Union Ministry of Road Transport and Highways has issued an order to all the state governments banning the crash guards that are installed on vehicles without permission. The ministry has stated that such fitments and modifications compromise the safety of the pedestrians as well as the occupants of the vehicle, hence prohibiting it with immediate effect. Failure to comply by the new guideline will invite strict action and penalty from the authorities.
The order was issued on December 7 to principal secretaries (transport), secretaries (transport) and transport commissioners of all states and union territory administrations. It was issued by Priyank Bharti, MVL under transport ministry, stating, “The fitment of crash guards/bull bar is in contravention of Section 52 of the Motor Vehicles Act, 1988 and attracts penalty under Section 190 and Section 191 of the Motor Vehicles Act, 1988. States have to take strict action against those vehicle owners who resort to unauthorised fitment of crash guard/bull bar on the motor vehicles.”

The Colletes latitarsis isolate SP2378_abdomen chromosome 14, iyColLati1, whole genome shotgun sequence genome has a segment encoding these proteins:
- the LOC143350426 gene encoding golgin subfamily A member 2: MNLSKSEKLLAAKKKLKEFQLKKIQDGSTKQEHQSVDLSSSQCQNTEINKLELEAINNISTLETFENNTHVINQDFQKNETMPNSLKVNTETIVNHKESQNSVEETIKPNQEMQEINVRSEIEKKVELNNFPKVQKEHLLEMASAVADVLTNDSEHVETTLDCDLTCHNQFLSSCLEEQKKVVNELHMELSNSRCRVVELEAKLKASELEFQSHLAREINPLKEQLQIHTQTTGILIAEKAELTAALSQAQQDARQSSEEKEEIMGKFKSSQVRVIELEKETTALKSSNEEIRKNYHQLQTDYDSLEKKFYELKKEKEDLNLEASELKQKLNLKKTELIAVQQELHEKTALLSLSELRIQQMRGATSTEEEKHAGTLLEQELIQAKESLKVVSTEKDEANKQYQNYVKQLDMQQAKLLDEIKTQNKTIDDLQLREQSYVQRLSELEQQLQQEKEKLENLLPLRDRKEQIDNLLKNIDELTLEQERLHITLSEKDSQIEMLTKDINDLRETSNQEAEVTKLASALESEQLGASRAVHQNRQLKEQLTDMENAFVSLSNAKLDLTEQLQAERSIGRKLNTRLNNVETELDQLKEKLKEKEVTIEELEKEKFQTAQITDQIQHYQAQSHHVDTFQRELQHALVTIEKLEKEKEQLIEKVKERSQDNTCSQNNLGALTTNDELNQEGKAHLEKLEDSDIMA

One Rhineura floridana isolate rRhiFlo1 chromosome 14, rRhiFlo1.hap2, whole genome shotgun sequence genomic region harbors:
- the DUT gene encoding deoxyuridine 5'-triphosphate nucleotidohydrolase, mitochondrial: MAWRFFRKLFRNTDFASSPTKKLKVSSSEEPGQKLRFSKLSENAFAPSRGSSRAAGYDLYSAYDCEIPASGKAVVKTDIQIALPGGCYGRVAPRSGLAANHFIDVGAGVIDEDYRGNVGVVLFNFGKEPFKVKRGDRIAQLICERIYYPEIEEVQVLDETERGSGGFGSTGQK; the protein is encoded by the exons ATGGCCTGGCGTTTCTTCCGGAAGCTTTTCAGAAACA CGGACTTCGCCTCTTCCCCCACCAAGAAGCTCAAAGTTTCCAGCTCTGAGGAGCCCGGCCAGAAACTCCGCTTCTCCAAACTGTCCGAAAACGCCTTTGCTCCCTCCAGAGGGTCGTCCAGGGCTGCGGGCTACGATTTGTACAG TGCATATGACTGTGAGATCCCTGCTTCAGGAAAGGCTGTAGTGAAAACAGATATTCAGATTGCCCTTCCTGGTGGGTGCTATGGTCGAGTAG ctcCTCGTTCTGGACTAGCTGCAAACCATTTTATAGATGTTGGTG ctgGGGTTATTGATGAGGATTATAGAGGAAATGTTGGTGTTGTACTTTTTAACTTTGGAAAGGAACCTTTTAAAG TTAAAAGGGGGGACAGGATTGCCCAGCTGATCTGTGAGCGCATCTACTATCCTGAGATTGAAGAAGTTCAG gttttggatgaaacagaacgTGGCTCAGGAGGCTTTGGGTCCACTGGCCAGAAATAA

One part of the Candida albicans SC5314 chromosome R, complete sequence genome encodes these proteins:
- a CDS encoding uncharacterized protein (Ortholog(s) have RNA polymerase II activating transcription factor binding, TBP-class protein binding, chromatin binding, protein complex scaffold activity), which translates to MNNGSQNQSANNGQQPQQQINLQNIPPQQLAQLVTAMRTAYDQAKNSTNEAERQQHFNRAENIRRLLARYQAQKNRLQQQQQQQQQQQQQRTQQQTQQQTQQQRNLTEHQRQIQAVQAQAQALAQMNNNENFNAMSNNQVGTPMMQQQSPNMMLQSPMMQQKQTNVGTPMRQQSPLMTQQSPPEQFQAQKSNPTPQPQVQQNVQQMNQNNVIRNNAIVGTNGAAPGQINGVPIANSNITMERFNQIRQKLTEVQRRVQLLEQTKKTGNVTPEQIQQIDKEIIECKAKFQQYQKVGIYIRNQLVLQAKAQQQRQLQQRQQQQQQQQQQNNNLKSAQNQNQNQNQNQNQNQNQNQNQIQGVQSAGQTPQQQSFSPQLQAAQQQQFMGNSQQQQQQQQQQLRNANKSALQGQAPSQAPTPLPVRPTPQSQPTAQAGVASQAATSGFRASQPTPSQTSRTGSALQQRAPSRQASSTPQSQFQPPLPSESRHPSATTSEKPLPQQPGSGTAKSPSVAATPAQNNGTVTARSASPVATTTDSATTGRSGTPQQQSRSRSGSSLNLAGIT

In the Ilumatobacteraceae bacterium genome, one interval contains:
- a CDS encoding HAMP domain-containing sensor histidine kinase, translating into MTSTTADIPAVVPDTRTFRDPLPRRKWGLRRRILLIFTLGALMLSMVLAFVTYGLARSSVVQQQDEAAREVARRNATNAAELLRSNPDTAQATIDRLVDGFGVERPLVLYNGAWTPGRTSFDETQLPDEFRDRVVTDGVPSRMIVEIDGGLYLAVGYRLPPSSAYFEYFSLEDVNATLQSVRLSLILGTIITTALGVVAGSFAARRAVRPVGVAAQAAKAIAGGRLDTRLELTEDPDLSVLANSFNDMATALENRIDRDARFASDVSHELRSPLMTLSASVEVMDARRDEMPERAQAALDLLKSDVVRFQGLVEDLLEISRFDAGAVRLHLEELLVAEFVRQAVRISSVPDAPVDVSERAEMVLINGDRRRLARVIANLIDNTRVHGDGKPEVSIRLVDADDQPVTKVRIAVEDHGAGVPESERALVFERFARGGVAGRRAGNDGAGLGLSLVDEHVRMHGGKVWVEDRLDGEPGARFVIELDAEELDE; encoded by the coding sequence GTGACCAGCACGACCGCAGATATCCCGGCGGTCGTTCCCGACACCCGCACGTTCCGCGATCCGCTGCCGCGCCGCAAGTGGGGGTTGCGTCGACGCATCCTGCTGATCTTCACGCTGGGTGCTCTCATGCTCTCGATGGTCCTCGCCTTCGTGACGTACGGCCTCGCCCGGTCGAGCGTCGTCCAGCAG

However, the order was slammed by merchants, who deal with the manufacturing and sale of bull bars and crash guards. They have strongly opposed the government’s move and are also planning to move court before the order is fully enforced. A Supreme Court lawyer responded to the order, after Delhi-based Automotive Parts Merchants Association approached him for legal opinion, saying, “One should note that the letter has the word ‘may’ written which means the rule is not mandatory for States. If they wish to, they can implement and lay penalties. Also, this letter has no legal backing and is liable to get quashed. In case the government wants to strictly enforce it, the only option is to make an amendment to the existing Act.”
The Central government has taken a strict stance towards the loud and disorderly modifications that vehicle owners opt for. The government has banned hooters, sirens, horns, tinted windows, etc in the past and has strictly ordered the usage of company-fitted parts only.